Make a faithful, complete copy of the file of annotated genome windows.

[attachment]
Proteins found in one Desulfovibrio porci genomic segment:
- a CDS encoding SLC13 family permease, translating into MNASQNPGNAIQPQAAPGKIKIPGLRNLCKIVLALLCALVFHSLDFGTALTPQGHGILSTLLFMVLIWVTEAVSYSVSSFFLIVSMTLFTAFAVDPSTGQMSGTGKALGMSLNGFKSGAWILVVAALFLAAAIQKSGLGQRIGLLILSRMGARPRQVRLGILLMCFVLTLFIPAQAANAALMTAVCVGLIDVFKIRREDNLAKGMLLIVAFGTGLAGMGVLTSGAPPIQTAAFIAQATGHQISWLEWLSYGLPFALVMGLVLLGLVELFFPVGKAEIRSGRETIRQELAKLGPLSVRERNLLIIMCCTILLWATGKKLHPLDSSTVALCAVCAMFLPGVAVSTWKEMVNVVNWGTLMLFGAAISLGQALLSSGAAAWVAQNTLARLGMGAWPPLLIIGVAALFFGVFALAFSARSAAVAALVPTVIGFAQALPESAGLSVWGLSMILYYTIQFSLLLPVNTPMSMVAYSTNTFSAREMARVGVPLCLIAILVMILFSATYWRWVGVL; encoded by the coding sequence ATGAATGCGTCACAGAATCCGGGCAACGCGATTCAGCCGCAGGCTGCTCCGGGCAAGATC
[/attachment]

Proteins found in one Desulfovibrio porci genomic segment:
- a CDS encoding SLC13 family permease, translating into MNASQNPGNAIQPQAAPGKIKIPGLRNLCKIVLALLCALVFHSLDFGTALTPQGHGILSTLLFMVLIWVTEAVSYSVSSFFLIVSMTLFTAFAVDPSTGQMSGTGKALGMSLNGFKSGAWILVVAALFLAAAIQKSGLGQRIGLLILSRMGARPRQVRLGILLMCFVLTLFIPAQAANAALMTAVCVGLIDVFKIRREDNLAKGMLLIVAFGTGLAGMGVLTSGAPPIQTAAFIAQATGHQISWLEWLSYGLPFALVMGLVLLGLVELFFPVGKAEIRSGRETIRQELAKLGPLSVRERNLLIIMCCTILLWATGKKLHPLDSSTVALCAVCAMFLPGVAVSTWKEMVNVVNWGTLMLFGAAISLGQALLSSGAAAWVAQNTLARLGMGAWPPLLIIGVAALFFGVFALAFSARSAAVAALVPTVIGFAQALPESAGLSVWGLSMILYYTIQFSLLLPVNTPMSMVAYSTNTFSAREMARVGVPLCLIAILVMILFSATYWRWVGVL; encoded by the coding sequence ATGAATGCGTCACAGAATCCGGGCAACGCGATTCAGCCGCAGGCTGCTCCGGGCAAGATC